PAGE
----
It's been a while since I've done a post on writing. I haven't stopped writing, in fact, I've been writing more regularly this past year than any year before in my life. But writing doesn't yield an image to post on the blog, or anything that I can share at the moment.
(Meanwhile, the roses in the backyard are blooming.)
The most difficult part about writing is actually sitting down and writing-- at least it is for me. Once I've gotten past the hump of starting, writing is usually easy. The words tumble out, sometimes quickly, sometimes slowly.
I've found a few ways over the hump. I do yoga or some sort of exercise beforehand. (Working out the stiffness in my muscles seems to help me work out any stiffness in my brain as well.) I write in the morning, when my mind is fresh. I pull up the playlist for whatever chapter I'm working on, and listen to music. My imagination wakes up, boosts me over the hump, and I can write.
The playlist for the chapter-in-progress:
Here's an excerpt from a wonderful essay by Susan Cooper (author of The Dark is Rising series), about how she gets in the mood to write:
Writing is one of the loneliest professions in the world because it has to be practiced in this very separate private world, in here. Not in the mind; in the imagination. And I think it is possible that the writing of fantasy is the loneliest job of the lot, since you have to go further inside. You have to make so close a connection with the unconscious that the unbiddable door will open and let the images fly out, like birds...
It makes you superstitions. Most writers indulge in small private rituals to start themselves writing each day... The very first half hour at the desk has nothing much to do with fantasy or even ritual: It's what J.B. Priestley used to call "sharpening pencils" -- the business of doing absolutely everything you can think of to put off the moment of starting work. You make another cup of coffee. You find a telephone call that must be made, a letter that must be answered. You do sharpen pencils...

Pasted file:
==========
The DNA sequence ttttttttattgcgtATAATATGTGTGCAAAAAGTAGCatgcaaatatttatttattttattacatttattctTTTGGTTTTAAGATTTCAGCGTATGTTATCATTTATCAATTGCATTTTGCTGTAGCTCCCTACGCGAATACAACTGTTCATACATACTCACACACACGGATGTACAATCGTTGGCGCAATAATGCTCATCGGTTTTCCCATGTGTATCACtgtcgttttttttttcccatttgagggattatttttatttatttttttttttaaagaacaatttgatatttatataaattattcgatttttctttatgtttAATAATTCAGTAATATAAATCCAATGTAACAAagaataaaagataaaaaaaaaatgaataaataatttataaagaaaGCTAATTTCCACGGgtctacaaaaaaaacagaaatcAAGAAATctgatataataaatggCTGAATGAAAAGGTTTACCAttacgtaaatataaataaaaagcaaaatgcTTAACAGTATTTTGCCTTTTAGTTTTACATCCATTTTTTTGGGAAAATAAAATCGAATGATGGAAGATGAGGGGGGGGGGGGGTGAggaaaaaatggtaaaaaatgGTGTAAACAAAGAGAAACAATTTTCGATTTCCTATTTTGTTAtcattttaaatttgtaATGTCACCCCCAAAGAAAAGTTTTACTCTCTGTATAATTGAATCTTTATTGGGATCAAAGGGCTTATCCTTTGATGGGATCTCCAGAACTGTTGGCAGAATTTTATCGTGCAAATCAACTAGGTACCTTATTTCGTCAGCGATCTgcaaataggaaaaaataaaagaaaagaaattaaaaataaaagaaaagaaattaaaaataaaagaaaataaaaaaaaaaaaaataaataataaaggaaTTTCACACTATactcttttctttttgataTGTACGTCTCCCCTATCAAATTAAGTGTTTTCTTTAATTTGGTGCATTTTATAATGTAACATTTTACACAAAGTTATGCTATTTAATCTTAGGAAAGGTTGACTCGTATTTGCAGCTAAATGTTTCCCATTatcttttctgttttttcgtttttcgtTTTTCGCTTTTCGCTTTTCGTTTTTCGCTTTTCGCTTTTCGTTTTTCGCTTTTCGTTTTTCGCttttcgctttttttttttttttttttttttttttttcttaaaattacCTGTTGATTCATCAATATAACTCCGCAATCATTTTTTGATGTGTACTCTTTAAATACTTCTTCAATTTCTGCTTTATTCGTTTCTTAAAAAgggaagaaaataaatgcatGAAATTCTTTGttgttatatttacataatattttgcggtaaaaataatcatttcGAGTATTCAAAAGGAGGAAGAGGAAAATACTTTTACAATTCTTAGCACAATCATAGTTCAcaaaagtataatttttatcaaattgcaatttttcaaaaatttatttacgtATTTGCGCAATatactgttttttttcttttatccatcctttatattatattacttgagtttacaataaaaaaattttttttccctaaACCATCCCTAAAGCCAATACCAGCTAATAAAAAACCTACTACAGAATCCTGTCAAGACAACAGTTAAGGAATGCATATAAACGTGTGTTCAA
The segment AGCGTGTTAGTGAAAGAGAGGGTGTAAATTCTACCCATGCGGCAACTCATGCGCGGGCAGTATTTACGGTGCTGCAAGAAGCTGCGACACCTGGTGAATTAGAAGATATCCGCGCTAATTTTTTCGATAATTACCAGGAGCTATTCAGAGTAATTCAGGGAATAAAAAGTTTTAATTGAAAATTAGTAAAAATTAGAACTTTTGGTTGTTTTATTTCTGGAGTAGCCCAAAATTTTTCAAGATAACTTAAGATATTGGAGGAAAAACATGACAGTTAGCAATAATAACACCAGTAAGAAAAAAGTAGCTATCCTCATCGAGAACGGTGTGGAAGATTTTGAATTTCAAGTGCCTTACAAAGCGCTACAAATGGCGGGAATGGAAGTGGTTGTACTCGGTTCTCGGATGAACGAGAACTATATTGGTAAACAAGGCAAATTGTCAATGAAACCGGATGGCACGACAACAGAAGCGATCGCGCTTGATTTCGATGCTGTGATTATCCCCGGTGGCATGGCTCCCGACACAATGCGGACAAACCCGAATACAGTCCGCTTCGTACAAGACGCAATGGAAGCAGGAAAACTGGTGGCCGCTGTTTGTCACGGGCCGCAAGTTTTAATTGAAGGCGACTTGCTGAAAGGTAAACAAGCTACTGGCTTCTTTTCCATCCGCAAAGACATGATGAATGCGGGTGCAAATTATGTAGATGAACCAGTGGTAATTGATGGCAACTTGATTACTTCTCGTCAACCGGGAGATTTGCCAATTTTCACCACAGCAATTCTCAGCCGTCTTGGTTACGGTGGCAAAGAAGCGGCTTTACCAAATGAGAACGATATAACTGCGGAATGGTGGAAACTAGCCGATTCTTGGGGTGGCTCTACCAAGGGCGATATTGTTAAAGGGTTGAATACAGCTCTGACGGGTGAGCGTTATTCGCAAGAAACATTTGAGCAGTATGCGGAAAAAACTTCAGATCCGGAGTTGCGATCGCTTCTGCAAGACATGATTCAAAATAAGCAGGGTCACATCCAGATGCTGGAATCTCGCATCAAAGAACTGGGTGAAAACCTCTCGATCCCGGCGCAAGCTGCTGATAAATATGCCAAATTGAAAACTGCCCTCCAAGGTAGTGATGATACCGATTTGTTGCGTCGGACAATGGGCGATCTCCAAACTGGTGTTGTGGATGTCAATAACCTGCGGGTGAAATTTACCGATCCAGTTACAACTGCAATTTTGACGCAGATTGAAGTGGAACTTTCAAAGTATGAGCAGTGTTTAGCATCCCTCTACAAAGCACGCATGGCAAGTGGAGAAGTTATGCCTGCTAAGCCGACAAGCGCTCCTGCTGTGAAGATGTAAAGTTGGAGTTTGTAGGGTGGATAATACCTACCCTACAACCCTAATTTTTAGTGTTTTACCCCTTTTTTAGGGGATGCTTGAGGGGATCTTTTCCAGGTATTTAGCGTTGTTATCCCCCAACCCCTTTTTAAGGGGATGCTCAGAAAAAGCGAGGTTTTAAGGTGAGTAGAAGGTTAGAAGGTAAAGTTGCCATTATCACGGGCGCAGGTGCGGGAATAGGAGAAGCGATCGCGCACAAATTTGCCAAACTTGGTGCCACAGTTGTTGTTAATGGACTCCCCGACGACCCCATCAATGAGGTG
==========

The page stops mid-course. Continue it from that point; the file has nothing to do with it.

Finally guilt drives you to the manuscript--and that's when the real ritual begins. (I should go back to the first person, because in this respect everyone's different.) I have to start by reading. I read a lot of what I've already written...even though I already know it all by heart. I read the notes I made to myself the day before when I stopped writing--those were the end-of-the-day ritual, to help with the starting of the next. During this process I've picked up one of the toys scattered around my study, and my fingers are half-consciously playing with it: a shell, a smooth sea-washed pebble... I have been known to blow bubbles, from a little tube that sits on my desk, and to sit staring at the colors that swirl over their brief surfaces. This is the moment someone else usually chooses to come into the room, and I can become very irritable if they don't appreciate that they are observing a writer seriously at work.
What I'm doing, of course, is taking myself out of the world I'm in, and trying to find my way back into the world apart. Once I've managed that, I am inside the book that I'm writing, and am seeing it, so vividly that I do not see what I'm actually staring at...
We cast spells to find our way into the unconscious mind, and the imagination that lives there, because we known that's the only way to get into a place where magic is made. "Open sesame!" I am shouting, silently, desperately to the door of my imagination, as I play with the pebble I found on a distant island beach, as I stare at the wall.
-Susan Cooper, "Worlds Apart." Origins of Story: On Writing for Children. Eds. Barbara Harrison and Gregory Maguire.
Good luck to everyone starting a project--of any kind. The hardest part is to actually sit down and start. If you can do that, you can do anything, provided you have enough patience and persistence.